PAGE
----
“I have described my protracted digging as idiotic, and such it indeed was in object and method.” Yet our protagonist dug open this empty grave that’d haunted his spirit and, for yet unclear reasons, kept digging beneath the coffin itself as a madman clawing away at dirt — Thinking himself an animal in the soil as the mud gave way to cavern and (in typical Lovecraftian fashion) a near-sighting of a creature that just barely avoids what further madness full view would have inspired. The developing wonder of this third chapter of The Lurking Fear amidst lightning, soil and shadow leaves little time to be concerned with fear or horror, instead egging on this exploration forward to a promise of torsion-wrenched meaning or satisfying collapse into madness; There is little wonder that the miraculous form-gathering teenaged enlightenment of (now) infamous late 80’s Swedish black and death metal circles would borrow this sense of movement in creation of their enthusiastic “naïve” craftsmanship. What made this period of history such a pillar was this chase of “What the red glare meant…” on the horizon of extreme metal as the 1990’s arrived unto limitless possibilities and damningly fecund commercialization in response. One could argue, and many have, that Scandinavian death metal shied from transcendence when the practicality of full-time employment as “serious” musicians became a reality for so many. Any passion for what they could have unearthed soon became resting potential for others to pull from. To think that musique concrète, Russian futurism, adventurous chromatic harmonization, contrapuntal composition and all manner of youthfully ambitious avant-garde inspirations would dump like a watery shit from certain artists once they’d met their rock idols’ underwings.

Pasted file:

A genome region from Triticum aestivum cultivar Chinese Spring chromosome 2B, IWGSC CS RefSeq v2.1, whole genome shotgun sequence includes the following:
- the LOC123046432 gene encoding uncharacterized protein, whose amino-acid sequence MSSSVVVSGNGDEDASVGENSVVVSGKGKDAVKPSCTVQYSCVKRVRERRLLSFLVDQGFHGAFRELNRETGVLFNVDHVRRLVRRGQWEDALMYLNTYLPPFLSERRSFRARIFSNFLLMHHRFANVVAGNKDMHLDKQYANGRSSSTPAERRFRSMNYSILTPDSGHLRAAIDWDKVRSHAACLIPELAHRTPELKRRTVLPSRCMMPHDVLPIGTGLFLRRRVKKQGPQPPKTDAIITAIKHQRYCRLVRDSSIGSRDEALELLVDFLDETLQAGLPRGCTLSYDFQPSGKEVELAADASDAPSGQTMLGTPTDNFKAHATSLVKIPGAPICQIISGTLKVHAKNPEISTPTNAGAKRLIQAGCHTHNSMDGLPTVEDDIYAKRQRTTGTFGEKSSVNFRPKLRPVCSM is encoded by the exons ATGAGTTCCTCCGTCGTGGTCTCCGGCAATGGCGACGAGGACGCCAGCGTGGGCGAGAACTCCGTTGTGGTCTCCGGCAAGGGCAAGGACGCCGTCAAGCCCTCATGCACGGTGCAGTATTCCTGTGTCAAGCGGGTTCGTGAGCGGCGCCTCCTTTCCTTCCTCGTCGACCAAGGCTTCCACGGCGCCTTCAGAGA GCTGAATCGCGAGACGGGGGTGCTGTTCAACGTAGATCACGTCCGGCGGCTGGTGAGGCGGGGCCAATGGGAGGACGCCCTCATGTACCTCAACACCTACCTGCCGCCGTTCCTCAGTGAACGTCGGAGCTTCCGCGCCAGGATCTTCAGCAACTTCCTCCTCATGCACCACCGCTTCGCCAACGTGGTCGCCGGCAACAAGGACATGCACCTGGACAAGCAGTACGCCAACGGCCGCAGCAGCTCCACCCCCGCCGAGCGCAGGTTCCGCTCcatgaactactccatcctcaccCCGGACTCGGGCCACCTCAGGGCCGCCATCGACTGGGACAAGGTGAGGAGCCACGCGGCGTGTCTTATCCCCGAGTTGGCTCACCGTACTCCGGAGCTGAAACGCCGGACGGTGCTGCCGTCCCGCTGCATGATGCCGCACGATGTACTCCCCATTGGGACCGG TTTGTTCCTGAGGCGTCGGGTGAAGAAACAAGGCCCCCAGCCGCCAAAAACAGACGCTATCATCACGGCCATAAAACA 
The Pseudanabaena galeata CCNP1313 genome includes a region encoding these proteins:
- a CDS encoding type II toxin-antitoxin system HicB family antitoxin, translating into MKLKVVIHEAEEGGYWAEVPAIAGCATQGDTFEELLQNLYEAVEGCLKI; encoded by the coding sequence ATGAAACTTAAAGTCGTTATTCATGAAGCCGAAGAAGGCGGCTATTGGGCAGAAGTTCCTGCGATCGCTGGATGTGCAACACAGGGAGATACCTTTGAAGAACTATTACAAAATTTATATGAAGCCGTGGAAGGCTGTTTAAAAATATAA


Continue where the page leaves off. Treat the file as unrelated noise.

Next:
It takes some certain sort of trendless, willingly and socially unsheltered adult to become the animal burrowing through the soil for the sake rediscovering what potential energies a cynical, crystalline mind might’ve left behind and even more personal character to repurpose that mindset into original music. We’re impressed enough when it is done on purpose as worship, moderately charmed when old ideas are returned to in earnest (or, for profit) by originals, and flabbergasted into sputtering muss when an artist’d miraculously arise from the sea as a steaming volcanic font of freshened ideas gleaned from their appreciation (but not outright worship) of a most classic era. This is where we’d met Oakland, California-based black/death metal duo Mefitis a few years back when their debut full-length (‘Emberdawn‘, 2019) landed as such. An experience with a pristine carapace of ‘old school’ melodic black/death that’d chip away into their own form of obsidian “dark metal” abysm. It’d had me gushing profusely as soon as I’d heard, referencing untouchable favorites such as ‘With Fear I Kiss the Burning Darkness’ and ‘Nær sólen gar niþer for evogher’ among others in description of its compositional methods and wealth of detail. Where then, do they strike out on their own when I’ve already decided their debut was nigh perfection? The duo’s second album, ‘Offscourings‘, seeks to refine the practical aspects of higher-brained methodology while expanding Mefitis‘ unique perspective by stepping through a portal of their own design, one that’d embrace their otherness entirely without losing sight of where their legacy will conceivably count most: The cumulative state achieved via those glorious, razor-cut details.